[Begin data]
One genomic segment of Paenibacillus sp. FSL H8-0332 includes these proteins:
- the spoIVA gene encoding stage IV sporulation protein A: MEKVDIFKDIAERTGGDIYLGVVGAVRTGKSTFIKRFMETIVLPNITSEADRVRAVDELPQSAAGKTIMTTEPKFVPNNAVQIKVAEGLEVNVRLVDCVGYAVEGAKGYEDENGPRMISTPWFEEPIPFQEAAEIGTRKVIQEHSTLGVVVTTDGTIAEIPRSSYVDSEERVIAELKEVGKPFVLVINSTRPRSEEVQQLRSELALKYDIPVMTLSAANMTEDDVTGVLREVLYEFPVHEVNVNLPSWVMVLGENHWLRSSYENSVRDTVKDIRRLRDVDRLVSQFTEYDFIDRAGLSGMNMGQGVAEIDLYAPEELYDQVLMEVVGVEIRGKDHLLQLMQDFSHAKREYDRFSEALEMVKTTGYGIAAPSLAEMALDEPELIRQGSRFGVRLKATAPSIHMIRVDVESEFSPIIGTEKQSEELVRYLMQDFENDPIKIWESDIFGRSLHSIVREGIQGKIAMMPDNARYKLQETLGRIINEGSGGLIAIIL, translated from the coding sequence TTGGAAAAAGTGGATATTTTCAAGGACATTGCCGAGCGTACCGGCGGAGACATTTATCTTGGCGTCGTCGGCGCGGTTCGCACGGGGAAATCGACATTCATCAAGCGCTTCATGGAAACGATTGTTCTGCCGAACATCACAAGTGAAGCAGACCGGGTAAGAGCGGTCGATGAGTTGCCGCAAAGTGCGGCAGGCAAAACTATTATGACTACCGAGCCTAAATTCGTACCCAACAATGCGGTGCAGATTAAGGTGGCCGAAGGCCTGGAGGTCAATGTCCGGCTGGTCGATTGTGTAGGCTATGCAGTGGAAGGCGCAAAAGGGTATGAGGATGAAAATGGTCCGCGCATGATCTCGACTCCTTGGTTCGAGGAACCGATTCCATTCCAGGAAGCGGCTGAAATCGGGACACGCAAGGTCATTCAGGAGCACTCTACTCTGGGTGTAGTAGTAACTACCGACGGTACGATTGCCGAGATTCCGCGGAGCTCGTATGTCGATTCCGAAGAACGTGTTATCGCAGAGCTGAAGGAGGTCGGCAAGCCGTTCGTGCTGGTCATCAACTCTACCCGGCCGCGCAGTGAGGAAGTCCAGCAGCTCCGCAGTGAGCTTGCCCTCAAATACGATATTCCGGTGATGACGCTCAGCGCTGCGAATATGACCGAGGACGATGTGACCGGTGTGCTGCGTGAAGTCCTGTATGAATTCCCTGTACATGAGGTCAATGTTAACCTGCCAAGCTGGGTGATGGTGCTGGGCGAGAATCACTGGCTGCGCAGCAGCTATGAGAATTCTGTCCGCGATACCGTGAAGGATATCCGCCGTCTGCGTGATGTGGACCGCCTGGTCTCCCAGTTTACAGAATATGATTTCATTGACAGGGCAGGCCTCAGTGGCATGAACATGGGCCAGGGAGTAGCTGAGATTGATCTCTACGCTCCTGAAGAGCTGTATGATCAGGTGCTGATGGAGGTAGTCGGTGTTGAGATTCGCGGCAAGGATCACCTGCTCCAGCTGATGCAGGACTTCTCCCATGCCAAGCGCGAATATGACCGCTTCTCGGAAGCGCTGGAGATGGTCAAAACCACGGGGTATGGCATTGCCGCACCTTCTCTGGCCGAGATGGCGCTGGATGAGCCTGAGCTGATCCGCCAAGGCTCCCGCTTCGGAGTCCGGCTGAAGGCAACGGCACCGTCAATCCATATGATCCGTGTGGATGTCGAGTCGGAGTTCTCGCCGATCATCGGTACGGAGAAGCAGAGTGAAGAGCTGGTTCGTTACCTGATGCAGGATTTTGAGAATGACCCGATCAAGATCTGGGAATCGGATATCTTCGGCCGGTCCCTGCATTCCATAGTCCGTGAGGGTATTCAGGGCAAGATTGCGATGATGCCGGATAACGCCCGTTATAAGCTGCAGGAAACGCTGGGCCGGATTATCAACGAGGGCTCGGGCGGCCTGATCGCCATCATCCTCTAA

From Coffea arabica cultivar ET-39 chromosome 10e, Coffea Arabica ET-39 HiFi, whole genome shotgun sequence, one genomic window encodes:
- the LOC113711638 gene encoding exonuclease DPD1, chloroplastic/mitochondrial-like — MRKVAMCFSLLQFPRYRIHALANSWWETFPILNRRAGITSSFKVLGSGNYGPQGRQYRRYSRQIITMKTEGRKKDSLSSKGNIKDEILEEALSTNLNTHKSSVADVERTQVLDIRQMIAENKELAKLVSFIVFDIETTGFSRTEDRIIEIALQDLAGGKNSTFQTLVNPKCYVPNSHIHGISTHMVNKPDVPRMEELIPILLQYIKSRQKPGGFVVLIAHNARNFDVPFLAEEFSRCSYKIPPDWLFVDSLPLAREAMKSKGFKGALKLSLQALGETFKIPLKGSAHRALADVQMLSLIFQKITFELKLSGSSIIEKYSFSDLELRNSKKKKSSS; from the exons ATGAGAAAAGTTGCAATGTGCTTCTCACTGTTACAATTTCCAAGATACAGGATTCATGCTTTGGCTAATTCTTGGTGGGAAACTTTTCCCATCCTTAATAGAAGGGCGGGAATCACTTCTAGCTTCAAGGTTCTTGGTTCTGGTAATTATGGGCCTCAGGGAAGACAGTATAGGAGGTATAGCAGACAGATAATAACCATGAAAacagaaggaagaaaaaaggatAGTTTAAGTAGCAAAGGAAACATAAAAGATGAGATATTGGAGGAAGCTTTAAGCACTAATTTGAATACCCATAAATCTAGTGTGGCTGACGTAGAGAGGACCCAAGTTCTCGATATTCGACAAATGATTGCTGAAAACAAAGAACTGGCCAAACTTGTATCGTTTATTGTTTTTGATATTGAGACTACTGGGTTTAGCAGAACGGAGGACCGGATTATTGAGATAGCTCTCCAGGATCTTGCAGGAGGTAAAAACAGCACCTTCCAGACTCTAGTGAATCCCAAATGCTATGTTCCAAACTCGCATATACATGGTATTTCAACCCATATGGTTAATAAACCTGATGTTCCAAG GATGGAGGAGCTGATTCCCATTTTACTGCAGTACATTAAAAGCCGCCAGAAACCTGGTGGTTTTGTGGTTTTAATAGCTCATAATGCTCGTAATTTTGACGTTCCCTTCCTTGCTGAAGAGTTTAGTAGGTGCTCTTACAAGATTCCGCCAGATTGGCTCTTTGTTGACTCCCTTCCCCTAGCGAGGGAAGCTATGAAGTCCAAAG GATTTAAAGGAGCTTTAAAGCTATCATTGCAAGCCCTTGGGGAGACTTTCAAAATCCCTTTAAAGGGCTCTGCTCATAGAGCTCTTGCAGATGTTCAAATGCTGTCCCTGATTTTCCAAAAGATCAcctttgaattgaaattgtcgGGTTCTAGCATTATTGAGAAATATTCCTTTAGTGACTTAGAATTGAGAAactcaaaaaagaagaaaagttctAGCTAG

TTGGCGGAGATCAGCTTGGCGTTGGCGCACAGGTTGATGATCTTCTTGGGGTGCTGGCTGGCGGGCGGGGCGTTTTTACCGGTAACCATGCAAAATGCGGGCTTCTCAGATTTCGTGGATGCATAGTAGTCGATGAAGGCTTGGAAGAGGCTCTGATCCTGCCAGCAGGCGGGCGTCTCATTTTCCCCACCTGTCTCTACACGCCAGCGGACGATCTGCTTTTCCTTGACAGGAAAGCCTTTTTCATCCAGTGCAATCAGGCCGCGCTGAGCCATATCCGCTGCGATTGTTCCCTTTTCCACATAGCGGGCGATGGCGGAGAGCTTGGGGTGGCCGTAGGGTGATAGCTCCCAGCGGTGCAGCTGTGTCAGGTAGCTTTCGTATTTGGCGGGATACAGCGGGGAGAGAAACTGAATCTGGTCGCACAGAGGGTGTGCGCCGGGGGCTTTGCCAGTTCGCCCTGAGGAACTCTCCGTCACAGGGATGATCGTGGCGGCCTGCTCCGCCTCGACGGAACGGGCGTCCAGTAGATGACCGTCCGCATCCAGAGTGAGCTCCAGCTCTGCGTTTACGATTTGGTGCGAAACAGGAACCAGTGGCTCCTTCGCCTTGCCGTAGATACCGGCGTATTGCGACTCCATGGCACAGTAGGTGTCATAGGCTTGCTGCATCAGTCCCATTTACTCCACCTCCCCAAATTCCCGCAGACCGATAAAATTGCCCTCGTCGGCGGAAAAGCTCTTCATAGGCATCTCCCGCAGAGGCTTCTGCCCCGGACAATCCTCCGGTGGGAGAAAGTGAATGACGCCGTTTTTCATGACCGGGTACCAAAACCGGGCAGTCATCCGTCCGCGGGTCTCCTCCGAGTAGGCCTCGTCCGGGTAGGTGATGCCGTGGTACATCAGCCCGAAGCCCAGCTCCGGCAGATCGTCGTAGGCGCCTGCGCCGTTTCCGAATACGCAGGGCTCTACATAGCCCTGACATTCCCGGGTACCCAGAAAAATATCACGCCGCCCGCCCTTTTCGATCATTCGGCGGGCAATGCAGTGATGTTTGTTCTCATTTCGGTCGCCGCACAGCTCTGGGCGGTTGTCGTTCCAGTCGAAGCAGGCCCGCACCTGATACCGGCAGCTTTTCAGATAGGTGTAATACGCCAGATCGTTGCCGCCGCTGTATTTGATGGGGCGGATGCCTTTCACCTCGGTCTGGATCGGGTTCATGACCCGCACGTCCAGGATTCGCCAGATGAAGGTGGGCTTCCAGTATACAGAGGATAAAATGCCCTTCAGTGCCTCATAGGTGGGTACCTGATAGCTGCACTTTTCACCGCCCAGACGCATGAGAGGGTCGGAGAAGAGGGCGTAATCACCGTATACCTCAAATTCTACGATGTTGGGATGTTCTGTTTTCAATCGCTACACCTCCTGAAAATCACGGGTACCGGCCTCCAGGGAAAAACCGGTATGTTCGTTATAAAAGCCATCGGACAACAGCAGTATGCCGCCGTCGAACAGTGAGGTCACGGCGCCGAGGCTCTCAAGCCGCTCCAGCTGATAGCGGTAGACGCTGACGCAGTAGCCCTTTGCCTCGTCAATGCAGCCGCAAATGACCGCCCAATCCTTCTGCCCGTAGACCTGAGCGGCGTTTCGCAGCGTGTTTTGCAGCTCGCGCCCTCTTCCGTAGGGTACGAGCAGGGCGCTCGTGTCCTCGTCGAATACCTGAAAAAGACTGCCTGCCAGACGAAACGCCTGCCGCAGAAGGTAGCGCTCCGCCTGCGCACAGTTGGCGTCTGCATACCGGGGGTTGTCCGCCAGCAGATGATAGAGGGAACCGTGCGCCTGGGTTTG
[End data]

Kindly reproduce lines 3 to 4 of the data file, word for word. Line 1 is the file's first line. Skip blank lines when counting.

From Coffea arabica cultivar ET-39 chromosome 10e, Coffea Arabica ET-39 HiFi, whole genome shotgun sequence, one genomic window encodes:
- the LOC113711638 gene encoding exonuclease DPD1, chloroplastic/mitochondrial-like — MRKVAMCFSLLQFPRYRIHALANSWWETFPILNRRAGITSSFKVLGSGNYGPQGRQYRRYSRQIITMKTEGRKKDSLSSKGNIKDEILEEALSTNLNTHKSSVADVERTQVLDIRQMIAENKELAKLVSFIVFDIETTGFSRTEDRIIEIALQDLAGGKNSTFQTLVNPKCYVPNSHIHGISTHMVNKPDVPRMEELIPILLQYIKSRQKPGGFVVLIAHNARNFDVPFLAEEFSRCSYKIPPDWLFVDSLPLAREAMKSKGFKGALKLSLQALGETFKIPLKGSAHRALADVQMLSLIFQKITFELKLSGSSIIEKYSFSDLELRNSKKKKSSS; from the exons ATGAGAAAAGTTGCAATGTGCTTCTCACTGTTACAATTTCCAAGATACAGGATTCATGCTTTGGCTAATTCTTGGTGGGAAACTTTTCCCATCCTTAATAGAAGGGCGGGAATCACTTCTAGCTTCAAGGTTCTTGGTTCTGGTAATTATGGGCCTCAGGGAAGACAGTATAGGAGGTATAGCAGACAGATAATAACCATGAAAacagaaggaagaaaaaaggatAGTTTAAGTAGCAAAGGAAACATAAAAGATGAGATATTGGAGGAAGCTTTAAGCACTAATTTGAATACCCATAAATCTAGTGTGGCTGACGTAGAGAGGACCCAAGTTCTCGATATTCGACAAATGATTGCTGAAAACAAAGAACTGGCCAAACTTGTATCGTTTATTGTTTTTGATATTGAGACTACTGGGTTTAGCAGAACGGAGGACCGGATTATTGAGATAGCTCTCCAGGATCTTGCAGGAGGTAAAAACAGCACCTTCCAGACTCTAGTGAATCCCAAATGCTATGTTCCAAACTCGCATATACATGGTATTTCAACCCATATGGTTAATAAACCTGATGTTCCAAG GATGGAGGAGCTGATTCCCATTTTACTGCAGTACATTAAAAGCCGCCAGAAACCTGGTGGTTTTGTGGTTTTAATAGCTCATAATGCTCGTAATTTTGACGTTCCCTTCCTTGCTGAAGAGTTTAGTAGGTGCTCTTACAAGATTCCGCCAGATTGGCTCTTTGTTGACTCCCTTCCCCTAGCGAGGGAAGCTATGAAGTCCAAAG GATTTAAAGGAGCTTTAAAGCTATCATTGCAAGCCCTTGGGGAGACTTTCAAAATCCCTTTAAAGGGCTCTGCTCATAGAGCTCTTGCAGATGTTCAAATGCTGTCCCTGATTTTCCAAAAGATCAcctttgaattgaaattgtcgGGTTCTAGCATTATTGAGAAATATTCCTTTAGTGACTTAGAATTGAGAAactcaaaaaagaagaaaagttctAGCTAG